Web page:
I’ve recently made a career transition and it’s taken me some time to process the change (or perhaps announce the change here). I decided to leave Kent State University and (full-time) academia at the beginning of the summer. I wish to thank the many wonderful people I had the chance to work with at Kent State and I appreciate the opportunity to have been a member of the Geography faculty (… and I fully recognize many, many people want the job I walked away from). The appreciation and genuine gratitude from students that took my courses and worked in my lab has been overwhelming and humbling. I am most proud of the supportive, collaborative, and diverse lab that we built during challenging times. Science is hard and often unfriendly – students need a safe and supportive place to explore. A big thank you to all of the unique young scientists that helped me achieve this effort – it has been a privilege working with you all. I will stay on as affiliate faculty to advise my remaining graduate students and post-doctoral scientist and continue to serve on graduate committees for the next year or so.
I am several months into my new position as an Interdisciplinary Geospatial Ecologist with the Bureau of Land Management’s National Operations Center where I plan to build a program to integrate remote sensing more fully into the Assessment, Inventory & Monitory Program. For me, this marks a return to applied science, where I have deep roots working in the Department of the Interior, and a return to my community in Colorado. I’m very excited to be part of a supportive and highly collaborative group of people and I look forward to serving as a bridge between scientists and natural resource managers. I’m embracing the view of Chris Jackson, a highly successful geoscientist who recently departed from academia: leave your ego behind and view yourself as being just a part of a larger effort. My ultimate goal is no different than what I’ve been striving for my entire career: to provide sound science to resource managers and policy makers to help shape ecosystem management and conservation as we move into an uncertain future. Now, I just look at this from a slightly closer view than before.
My decision to leave was not easy and one I wrestled with for quite some time – I suppose I’m now part of the exodus of early and mid-career academics. There were significant pull factors at play, along with numerous push factors (that I won’t go into too deeply) that influenced my decision. I became disenchanted with parts of academia for a few reasons, no doubt many amplified by starting my position five months before the pandemic. Academia is in a precarious place, unfortunately for some unfounded and ludicrous reasons, but also from demographic and economic forces. I don’t have many answers, but paying more attention to our students is probably a good place to start. Professors – be on campus more often, and when you’re there, maybe be a little more approachable? Tenured professors - reach out to early career academics and pre-tenured faculty more often. And please, please value teaching, course development and mentoring more than we currently do (especially in today’s changing academic landscape). Administrators – value your faculty and have more realistic expectations of us. So many aspects of the field are incredibly unhealthy, and I believe things are increasingly headed this way. Reel us in through constructive means so we don’t burn ourselves out more than we already are. Many aspects of the tenure process are antiquated and miss the mark of what many of today’s pre-tenure professors are asked to do (… and I say this as a straight, white male – it’s worse for underrepresented faculty). And finally, please take note of faculty turnover at your institutions (just because there are many more people that want these jobs doesn’t mean we should ignore what’s been going on). That is all for now (have a mentioned I don’t have many answers?).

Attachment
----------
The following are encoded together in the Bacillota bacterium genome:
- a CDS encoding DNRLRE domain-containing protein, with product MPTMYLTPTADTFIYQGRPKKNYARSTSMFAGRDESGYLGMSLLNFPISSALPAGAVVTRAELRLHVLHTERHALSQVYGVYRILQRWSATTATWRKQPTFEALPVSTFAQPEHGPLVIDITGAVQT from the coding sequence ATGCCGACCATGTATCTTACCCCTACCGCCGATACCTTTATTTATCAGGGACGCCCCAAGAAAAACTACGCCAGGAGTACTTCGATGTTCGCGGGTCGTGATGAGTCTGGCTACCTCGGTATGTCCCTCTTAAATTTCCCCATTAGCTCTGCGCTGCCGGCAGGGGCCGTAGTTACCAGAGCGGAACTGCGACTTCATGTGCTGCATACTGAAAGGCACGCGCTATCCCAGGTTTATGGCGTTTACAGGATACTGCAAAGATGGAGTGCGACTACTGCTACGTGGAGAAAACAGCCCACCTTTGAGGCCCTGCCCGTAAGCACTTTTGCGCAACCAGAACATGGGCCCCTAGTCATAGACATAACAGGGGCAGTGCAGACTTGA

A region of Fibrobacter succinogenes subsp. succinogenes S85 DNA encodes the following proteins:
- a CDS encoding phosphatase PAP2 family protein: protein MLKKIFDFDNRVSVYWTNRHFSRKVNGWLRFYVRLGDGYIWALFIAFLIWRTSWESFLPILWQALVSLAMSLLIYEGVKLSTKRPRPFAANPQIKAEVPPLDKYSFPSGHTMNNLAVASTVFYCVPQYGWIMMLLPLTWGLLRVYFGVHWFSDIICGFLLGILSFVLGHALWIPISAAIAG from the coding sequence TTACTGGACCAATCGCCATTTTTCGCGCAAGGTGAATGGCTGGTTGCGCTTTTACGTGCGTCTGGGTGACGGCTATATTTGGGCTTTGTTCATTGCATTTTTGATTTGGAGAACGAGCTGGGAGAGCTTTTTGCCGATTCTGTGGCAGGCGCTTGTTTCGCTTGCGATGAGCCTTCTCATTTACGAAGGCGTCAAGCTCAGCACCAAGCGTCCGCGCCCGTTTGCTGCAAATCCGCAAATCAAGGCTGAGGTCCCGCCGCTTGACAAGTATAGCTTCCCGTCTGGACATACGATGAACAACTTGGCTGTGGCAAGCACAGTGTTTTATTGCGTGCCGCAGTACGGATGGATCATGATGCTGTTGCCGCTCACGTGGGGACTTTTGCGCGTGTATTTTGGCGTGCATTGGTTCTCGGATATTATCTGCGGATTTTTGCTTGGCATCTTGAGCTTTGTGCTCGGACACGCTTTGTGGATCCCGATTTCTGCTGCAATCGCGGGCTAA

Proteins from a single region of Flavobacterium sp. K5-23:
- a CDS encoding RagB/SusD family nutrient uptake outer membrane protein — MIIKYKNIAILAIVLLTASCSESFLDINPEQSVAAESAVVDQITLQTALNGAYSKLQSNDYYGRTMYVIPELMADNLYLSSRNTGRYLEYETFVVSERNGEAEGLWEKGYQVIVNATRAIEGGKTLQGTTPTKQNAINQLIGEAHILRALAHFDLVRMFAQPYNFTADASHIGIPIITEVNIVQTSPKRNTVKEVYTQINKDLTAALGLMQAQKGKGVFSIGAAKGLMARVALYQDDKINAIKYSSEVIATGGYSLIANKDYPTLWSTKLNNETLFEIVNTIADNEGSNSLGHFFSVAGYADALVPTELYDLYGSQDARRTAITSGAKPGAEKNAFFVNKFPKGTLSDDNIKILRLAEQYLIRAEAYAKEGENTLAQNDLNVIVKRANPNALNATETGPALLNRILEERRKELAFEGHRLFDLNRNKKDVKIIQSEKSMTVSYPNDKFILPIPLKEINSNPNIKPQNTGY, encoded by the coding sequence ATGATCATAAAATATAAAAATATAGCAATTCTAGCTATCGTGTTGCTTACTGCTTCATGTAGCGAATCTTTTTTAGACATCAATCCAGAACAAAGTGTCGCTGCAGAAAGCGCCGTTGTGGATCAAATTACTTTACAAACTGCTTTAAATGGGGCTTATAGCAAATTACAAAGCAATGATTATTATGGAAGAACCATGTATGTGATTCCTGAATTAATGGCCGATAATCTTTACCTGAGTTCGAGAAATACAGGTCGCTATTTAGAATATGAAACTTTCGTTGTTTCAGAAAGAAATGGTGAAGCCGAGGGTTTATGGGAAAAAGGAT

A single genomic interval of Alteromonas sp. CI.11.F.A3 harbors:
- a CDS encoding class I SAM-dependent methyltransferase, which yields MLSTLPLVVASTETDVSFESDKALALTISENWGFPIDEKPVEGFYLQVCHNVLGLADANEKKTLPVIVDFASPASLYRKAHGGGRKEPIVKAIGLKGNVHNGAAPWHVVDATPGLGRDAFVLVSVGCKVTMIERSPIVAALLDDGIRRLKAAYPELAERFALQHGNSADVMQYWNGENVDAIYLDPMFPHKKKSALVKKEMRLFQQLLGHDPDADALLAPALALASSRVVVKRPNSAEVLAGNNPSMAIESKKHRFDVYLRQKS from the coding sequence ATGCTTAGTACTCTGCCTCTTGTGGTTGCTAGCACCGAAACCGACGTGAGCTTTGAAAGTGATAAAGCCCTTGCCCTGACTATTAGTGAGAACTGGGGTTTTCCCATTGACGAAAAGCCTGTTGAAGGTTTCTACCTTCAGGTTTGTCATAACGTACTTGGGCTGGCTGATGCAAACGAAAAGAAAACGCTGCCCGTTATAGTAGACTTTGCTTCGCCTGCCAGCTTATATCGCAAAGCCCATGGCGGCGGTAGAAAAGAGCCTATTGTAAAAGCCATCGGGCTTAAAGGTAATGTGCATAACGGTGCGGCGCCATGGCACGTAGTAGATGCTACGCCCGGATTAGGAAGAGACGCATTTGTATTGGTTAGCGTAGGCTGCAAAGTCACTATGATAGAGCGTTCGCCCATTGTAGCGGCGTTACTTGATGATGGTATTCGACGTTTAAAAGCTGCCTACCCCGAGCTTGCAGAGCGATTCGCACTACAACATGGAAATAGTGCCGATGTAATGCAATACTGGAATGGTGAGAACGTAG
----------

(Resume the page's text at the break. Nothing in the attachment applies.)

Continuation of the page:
I’m not severing all ties with academia forever, and I might return in some capacity at some point. I’m not sure what will become of this space, but stay tuned. Until then, happy trails!
Top image: The South Pacific Ocean viewed from Cerro Oncol (715 m) in Parque Oncol, Los Ríos Region, Chile.